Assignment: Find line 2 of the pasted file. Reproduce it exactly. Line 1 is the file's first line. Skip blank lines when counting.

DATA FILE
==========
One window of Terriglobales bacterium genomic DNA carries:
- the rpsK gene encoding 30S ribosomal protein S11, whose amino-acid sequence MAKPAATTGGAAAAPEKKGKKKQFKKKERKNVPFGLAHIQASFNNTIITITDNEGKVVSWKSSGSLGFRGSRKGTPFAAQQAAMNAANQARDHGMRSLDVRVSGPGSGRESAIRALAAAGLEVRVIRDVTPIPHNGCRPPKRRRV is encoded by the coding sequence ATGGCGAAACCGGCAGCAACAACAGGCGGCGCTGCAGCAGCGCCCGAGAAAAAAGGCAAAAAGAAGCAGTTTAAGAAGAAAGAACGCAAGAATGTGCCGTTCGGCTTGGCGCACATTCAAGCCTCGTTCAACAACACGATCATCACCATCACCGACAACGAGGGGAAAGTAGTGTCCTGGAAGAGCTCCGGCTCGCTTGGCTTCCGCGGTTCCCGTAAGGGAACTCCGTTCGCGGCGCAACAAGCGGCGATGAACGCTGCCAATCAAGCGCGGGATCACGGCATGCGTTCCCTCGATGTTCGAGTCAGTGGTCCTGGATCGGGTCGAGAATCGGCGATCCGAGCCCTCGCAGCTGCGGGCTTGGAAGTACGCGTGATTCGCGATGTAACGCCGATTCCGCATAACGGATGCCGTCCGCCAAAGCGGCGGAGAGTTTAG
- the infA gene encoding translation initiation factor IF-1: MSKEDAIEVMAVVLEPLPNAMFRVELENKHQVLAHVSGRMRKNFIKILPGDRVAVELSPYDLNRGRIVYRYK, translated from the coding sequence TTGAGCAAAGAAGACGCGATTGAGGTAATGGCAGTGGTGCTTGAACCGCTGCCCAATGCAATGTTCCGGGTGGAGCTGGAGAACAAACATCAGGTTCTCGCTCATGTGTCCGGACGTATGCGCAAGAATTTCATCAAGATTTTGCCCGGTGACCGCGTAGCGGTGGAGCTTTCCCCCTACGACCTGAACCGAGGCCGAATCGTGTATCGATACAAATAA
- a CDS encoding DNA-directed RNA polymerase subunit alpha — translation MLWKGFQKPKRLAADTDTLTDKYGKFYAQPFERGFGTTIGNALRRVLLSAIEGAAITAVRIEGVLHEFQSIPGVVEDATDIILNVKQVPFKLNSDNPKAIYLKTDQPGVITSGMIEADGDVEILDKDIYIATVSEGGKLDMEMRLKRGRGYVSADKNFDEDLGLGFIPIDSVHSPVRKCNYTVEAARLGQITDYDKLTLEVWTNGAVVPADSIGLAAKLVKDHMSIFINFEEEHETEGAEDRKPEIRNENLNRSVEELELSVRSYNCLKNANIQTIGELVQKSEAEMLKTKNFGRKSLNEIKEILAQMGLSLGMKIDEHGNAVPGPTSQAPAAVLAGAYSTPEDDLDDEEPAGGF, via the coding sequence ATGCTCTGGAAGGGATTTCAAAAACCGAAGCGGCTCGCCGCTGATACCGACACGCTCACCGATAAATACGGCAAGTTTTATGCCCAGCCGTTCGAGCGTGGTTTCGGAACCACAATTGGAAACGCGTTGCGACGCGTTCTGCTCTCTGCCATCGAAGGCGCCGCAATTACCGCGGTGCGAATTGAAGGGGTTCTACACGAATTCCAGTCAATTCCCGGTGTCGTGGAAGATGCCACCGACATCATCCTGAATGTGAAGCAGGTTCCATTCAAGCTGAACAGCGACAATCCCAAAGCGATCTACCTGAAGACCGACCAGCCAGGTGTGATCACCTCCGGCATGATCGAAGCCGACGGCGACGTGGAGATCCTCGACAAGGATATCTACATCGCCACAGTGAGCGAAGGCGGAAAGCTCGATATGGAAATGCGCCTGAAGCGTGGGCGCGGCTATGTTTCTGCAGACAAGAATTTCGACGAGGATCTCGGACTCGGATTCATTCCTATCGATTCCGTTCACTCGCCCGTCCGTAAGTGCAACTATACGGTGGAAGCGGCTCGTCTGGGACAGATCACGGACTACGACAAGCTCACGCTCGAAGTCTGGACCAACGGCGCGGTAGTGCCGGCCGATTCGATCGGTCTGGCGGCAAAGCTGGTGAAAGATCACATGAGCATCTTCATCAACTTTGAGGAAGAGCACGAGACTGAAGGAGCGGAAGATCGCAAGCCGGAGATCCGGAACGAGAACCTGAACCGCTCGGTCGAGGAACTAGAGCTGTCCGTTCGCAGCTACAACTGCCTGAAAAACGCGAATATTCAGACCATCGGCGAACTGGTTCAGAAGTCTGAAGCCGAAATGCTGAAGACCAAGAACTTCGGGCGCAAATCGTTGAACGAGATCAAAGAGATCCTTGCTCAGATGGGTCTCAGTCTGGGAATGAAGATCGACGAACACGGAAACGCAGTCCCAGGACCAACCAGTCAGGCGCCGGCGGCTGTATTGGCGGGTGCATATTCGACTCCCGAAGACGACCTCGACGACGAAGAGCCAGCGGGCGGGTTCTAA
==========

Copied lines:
- the rpsK gene encoding 30S ribosomal protein S11, whose amino-acid sequence MAKPAATTGGAAAAPEKKGKKKQFKKKERKNVPFGLAHIQASFNNTIITITDNEGKVVSWKSSGSLGFRGSRKGTPFAAQQAAMNAANQARDHGMRSLDVRVSGPGSGRESAIRALAAAGLEVRVIRDVTPIPHNGCRPPKRRRV is encoded by the coding sequence ATGGCGAAACCGGCAGCAACAACAGGCGGCGCTGCAGCAGCGCCCGAGAAAAAAGGCAAAAAGAAGCAGTTTAAGAAGAAAGAACGCAAGAATGTGCCGTTCGGCTTGGCGCACATTCAAGCCTCGTTCAACAACACGATCATCACCATCACCGACAACGAGGGGAAAGTAGTGTCCTGGAAGAGCTCCGGCTCGCTTGGCTTCCGCGGTTCCCGTAAGGGAACTCCGTTCGCGGCGCAACAAGCGGCGATGAACGCTGCCAATCAAGCGCGGGATCACGGCATGCGTTCCCTCGATGTTCGAGTCAGTGGTCCTGGATCGGGTCGAGAATCGGCGATCCGAGCCCTCGCAGCTGCGGGCTTGGAAGTACGCGTGATTCGCGATGTAACGCCGATTCCGCATAACGGATGCCGTCCGCCAAAGCGGCGGAGAGTTTAG